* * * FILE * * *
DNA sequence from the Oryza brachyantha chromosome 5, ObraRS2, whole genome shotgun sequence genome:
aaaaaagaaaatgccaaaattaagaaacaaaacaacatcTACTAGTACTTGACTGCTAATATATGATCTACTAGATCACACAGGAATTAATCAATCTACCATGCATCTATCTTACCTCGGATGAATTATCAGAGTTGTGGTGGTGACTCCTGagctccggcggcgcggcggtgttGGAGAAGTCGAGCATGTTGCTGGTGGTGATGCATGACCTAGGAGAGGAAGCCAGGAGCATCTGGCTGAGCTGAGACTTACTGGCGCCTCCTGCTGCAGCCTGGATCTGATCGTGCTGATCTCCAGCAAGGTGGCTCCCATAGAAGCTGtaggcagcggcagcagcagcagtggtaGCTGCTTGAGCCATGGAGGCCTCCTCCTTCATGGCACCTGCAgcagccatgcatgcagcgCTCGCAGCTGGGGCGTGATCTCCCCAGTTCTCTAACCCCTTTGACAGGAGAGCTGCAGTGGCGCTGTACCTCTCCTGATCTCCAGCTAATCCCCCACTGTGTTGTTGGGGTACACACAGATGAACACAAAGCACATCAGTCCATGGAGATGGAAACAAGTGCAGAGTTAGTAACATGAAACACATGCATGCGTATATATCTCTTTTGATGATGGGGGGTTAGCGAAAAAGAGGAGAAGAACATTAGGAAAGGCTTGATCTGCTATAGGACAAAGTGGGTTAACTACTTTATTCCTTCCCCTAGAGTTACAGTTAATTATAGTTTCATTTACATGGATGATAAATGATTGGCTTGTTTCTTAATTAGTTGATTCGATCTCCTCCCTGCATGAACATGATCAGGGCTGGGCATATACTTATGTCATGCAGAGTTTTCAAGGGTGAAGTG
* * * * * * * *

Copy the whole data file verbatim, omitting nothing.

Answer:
DNA sequence from the Oryza brachyantha chromosome 5, ObraRS2, whole genome shotgun sequence genome:
aaaaaagaaaatgccaaaattaagaaacaaaacaacatcTACTAGTACTTGACTGCTAATATATGATCTACTAGATCACACAGGAATTAATCAATCTACCATGCATCTATCTTACCTCGGATGAATTATCAGAGTTGTGGTGGTGACTCCTGagctccggcggcgcggcggtgttGGAGAAGTCGAGCATGTTGCTGGTGGTGATGCATGACCTAGGAGAGGAAGCCAGGAGCATCTGGCTGAGCTGAGACTTACTGGCGCCTCCTGCTGCAGCCTGGATCTGATCGTGCTGATCTCCAGCAAGGTGGCTCCCATAGAAGCTGtaggcagcggcagcagcagcagtggtaGCTGCTTGAGCCATGGAGGCCTCCTCCTTCATGGCACCTGCAgcagccatgcatgcagcgCTCGCAGCTGGGGCGTGATCTCCCCAGTTCTCTAACCCCTTTGACAGGAGAGCTGCAGTGGCGCTGTACCTCTCCTGATCTCCAGCTAATCCCCCACTGTGTTGTTGGGGTACACACAGATGAACACAAAGCACATCAGTCCATGGAGATGGAAACAAGTGCAGAGTTAGTAACATGAAACACATGCATGCGTATATATCTCTTTTGATGATGGGGGGTTAGCGAAAAAGAGGAGAAGAACATTAGGAAAGGCTTGATCTGCTATAGGACAAAGTGGGTTAACTACTTTATTCCTTCCCCTAGAGTTACAGTTAATTATAGTTTCATTTACATGGATGATAAATGATTGGCTTGTTTCTTAATTAGTTGATTCGATCTCCTCCCTGCATGAACATGATCAGGGCTGGGCATATACTTATGTCATGCAGAGTTTTCAAGGGTGAAGTG